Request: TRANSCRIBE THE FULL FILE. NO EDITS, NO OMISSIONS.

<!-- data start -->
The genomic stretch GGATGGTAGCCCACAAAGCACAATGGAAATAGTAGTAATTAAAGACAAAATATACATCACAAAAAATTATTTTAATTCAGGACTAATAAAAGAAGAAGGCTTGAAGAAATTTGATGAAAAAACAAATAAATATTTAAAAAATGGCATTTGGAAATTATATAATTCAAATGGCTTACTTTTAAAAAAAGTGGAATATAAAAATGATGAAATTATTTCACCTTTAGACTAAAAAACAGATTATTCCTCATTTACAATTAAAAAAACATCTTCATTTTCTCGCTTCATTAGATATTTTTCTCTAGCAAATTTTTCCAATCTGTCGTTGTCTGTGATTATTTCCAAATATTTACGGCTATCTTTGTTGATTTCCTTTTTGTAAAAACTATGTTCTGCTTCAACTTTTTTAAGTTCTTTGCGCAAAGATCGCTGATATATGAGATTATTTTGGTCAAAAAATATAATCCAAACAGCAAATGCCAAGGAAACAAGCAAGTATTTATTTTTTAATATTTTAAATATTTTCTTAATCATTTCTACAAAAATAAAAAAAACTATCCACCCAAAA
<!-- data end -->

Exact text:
The genomic stretch GGATGGTAGCCCACAAAGCACAATGGAAATAGTAGTAATTAAAGACAAAATATACATCACAAAAAATTATTTTAATTCAGGACTAATAAAAGAAGAAGGCTTGAAGAAATTTGATGAAAAAACAAATAAATATTTAAAAAATGGCATTTGGAAATTATATAATTCAAATGGCTTACTTTTAAAAAAAGTGGAATATAAAAATGATGAAATTATTTCACCTTTAGACTAAAAAACAGATTATTCCTCATTTACAATTAAAAAAACATCTTCATTTTCTCGCTTCATTAGATATTTTTCTCTAGCAAATTTTTCCAATCTGTCGTTGTCTGTGATTATTTCCAAATATTTACGGCTATCTTTGTTGATTTCCTTTTTGTAAAAACTATGTTCTGCTTCAACTTTTTTAAGTTCTTTGCGCAAAGATCGCTGATATATGAGATTATTTTGGTCAAAAAATATAATCCAAACAGCAAATGCCAAGGAAACAAGCAAGTATTTATTTTTTAATATTTTAAATATTTTCTTAATCATTTCTACAAAAATAAAAAAAACTATCCACCCAAAA